Is there a terminal command within Mac OSX that will allow me to use WOL (Wake On LAN) to wake up other computers? Windows has wolcmd, is there an equivalent within OSX?

I am trying to wake a computer from my rMBP, within my network. My rMBP is connected via WiFi normally, but can also be connected via Thunderbolt GbE connector. The target computer is a Windows machine that I want to wake up before I connect to it using a remote desktop connection.

  • $ ~/bin/wakeonlan server-mac-address-here
    – Ruskes
    Jun 30, 2013 at 7:35
  • @Buscar, On my mac (OS X 10.8.4), I get -bash: /Users/Dygear/bin/wakeonlan: No such file or directory. Jun 30, 2013 at 10:11

6 Answers 6


Install the wakeonlan package using Homebrew:

$ brew install wakeonlan

(It's a Perl script for waking up computers via Wake-On-LAN magic packets.)

When installed, you can send a "magic packet" from your Terminal to any device using its IP (Internet Protocol) and MAC (Media Access Control) address.

Here's an example of a typical use:

$ wakeonlan -i -p 1234 01:02:03:04:05:06

The scripts takes 2 arguments, the MAC address of the NIC, and an IP address.

Note: The IP address argument is tricky and isn't what you'd think.

For a NIC on your local subnet, use the broadcast-address of this subnet. (e.g. subnet with netmask, use

For example, I have a Synology NAS manually configured with the IP address of with a subnet mask of and a router address of

The correct IP address to use is not that of the device, but instead the broadcast-address of the subnet.

Continuing on my example, I used the following command to successfully wake up my Synology:

$ wakeonlan -i -p 7 01:02:03:04:05:06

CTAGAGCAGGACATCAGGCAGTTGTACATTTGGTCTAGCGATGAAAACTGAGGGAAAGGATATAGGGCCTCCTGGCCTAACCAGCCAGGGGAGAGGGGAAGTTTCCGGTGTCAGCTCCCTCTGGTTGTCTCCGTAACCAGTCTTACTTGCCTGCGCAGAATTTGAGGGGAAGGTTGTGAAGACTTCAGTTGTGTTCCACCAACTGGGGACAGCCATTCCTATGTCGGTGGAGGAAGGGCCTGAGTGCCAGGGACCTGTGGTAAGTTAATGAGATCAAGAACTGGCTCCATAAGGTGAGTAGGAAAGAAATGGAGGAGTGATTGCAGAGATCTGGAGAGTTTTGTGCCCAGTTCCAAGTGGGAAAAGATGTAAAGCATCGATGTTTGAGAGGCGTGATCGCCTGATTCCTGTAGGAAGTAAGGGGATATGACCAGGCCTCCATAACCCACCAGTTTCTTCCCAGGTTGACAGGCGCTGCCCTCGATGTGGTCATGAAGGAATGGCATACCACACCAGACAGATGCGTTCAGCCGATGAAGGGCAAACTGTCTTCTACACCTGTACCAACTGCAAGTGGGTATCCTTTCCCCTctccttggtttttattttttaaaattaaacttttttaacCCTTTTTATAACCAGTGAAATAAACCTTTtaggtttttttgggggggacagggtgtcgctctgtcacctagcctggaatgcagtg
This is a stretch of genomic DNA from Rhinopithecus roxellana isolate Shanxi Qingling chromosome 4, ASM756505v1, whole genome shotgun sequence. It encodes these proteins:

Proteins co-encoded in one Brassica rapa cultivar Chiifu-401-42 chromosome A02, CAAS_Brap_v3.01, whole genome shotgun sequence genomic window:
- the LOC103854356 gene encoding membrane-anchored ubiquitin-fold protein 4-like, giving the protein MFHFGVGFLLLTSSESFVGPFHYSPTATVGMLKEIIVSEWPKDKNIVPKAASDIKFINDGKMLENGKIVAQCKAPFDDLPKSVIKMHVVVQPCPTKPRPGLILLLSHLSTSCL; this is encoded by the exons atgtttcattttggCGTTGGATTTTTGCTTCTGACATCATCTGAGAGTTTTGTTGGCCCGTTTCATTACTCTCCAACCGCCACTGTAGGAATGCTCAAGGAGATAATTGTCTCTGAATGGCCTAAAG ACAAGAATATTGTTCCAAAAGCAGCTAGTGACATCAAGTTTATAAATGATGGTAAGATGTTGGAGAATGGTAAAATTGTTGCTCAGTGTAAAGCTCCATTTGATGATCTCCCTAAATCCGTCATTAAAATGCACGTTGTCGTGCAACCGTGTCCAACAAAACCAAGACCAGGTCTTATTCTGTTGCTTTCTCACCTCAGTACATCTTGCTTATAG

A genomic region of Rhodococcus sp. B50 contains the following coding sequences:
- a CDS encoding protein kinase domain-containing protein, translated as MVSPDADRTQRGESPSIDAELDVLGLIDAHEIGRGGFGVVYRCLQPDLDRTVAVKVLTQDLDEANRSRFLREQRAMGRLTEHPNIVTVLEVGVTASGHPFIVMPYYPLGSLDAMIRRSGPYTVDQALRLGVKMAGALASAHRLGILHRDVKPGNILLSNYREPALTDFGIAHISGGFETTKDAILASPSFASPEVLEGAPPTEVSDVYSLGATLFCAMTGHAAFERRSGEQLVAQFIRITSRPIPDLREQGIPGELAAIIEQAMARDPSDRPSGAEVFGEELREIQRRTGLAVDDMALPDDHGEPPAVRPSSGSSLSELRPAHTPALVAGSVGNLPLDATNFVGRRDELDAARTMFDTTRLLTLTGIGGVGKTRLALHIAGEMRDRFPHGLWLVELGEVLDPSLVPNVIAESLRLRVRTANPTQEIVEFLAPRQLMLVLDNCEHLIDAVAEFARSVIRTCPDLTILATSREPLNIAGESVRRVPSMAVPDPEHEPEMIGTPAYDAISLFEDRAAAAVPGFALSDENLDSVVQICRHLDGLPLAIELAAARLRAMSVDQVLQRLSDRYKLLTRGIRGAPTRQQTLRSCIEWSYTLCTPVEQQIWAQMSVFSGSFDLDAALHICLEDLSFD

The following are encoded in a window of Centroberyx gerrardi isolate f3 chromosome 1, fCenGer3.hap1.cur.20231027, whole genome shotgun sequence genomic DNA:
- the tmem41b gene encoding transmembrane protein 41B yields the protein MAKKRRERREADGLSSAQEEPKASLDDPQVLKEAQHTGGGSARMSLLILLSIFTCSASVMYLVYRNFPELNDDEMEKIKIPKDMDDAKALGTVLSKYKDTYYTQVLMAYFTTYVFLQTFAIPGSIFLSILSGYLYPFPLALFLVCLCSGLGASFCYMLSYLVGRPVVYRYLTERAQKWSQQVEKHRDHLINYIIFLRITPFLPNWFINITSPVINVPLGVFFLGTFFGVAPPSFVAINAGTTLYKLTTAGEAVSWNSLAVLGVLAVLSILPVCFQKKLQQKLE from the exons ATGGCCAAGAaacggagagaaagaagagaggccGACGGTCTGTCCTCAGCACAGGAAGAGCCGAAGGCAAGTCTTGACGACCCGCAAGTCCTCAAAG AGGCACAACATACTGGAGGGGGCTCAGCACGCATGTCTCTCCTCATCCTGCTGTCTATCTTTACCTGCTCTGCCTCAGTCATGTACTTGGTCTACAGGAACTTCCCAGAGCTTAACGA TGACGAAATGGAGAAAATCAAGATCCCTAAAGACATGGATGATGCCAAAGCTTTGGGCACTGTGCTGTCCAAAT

(Naturally, substitute the actual values of your device and network for your situation.)

You can get more information from the wakeonlan man page, man wakeonlan, or a quick glossary of commands from wakeonlan -h.

  • I read somewhere, that it will only wake your mac from sleep, and not when it completely powered off. And maybe it also only works on LAN, not WLAN.
    – d4Rk
    Sep 11, 2016 at 15:54
  • 4
    this should be the accepted answer. Cheers man
    – spacebiker
    Apr 7, 2017 at 19:39
  • My broadcast-address isn't as clear as your example shows, so I used this site to determine: remotemonitoringsystems.ca/broadcast.php
    – Samuel Li
    Sep 29, 2017 at 19:03
  • 2
    @MarkTomlin You asked for command line command, this is the correct answer. Nov 6, 2018 at 19:35
  • 1
    A few years later, as in right now, I've accepted this as the correct answer as it clearly is. Jun 26, 2021 at 19:15

The wakeonlan command for command-line can be added to OS X using the homebrew package manager.


Python comes with OS X per default. So you could use this small Python 2 script to send the wake on lan package. Save it as wakeonlan.py or something you like:

#!/usr/bin/env python

import socket
import sys

if len(sys.argv) < 3:
    print "Usage: wakeonlan.py <ADR> <MAC>     (example: 00:11:22:33:44:55)"

mac = sys.argv[2]
data = ''.join(['FF' * 6, mac.replace(':', '') * 16])
sock = socket.socket(socket.AF_INET, socket.SOCK_DGRAM)
sock.setsockopt(socket.SOL_SOCKET, socket.SO_BROADCAST, 1)
sock.sendto(data.decode("hex"), (sys.argv[1], 9))

Use it like this:

python wake.py 00:11:22:33:44:55

Modify the IP address and MAC address accordingly. The IP address should be the broadcast address of the network.

For easy access you could make this script executable and add it to some directory in your path.

  • 2
    I like this solution with no installation required!
    – Samuel Li
    Sep 29, 2017 at 18:30

wolcmd is available for Mac: http://www.depicus.com/wake-on-lan/wake-on-lan-for-apple-mac.aspx

GUI version for $1.99, terminal version is free. Usage is just the same as its Windows counterpart.

  • Glad I could help :)
    – b4d
    Jun 30, 2013 at 10:56
  • 13
    Why download an unsigned opaque binary from some random web site, when you could just use the open-source program in the answer below?
    – ruief
    Jan 11, 2018 at 8:02

The RubyGems package which is stock on Mac, can also be used to install a wake on lan app. Just use the gem install wol command in terminal. It will install the activity in /usr/bin/local/wol.

This avoids having to install brew or package managers. It accepts the same arguments as the wakeonlan examples above.

As an aside, the wol tool can wake a properly configured Synology NAS.


It's probably possible to be installed through the MacPorts package manager as well, but I don't have it installed, can't test it.


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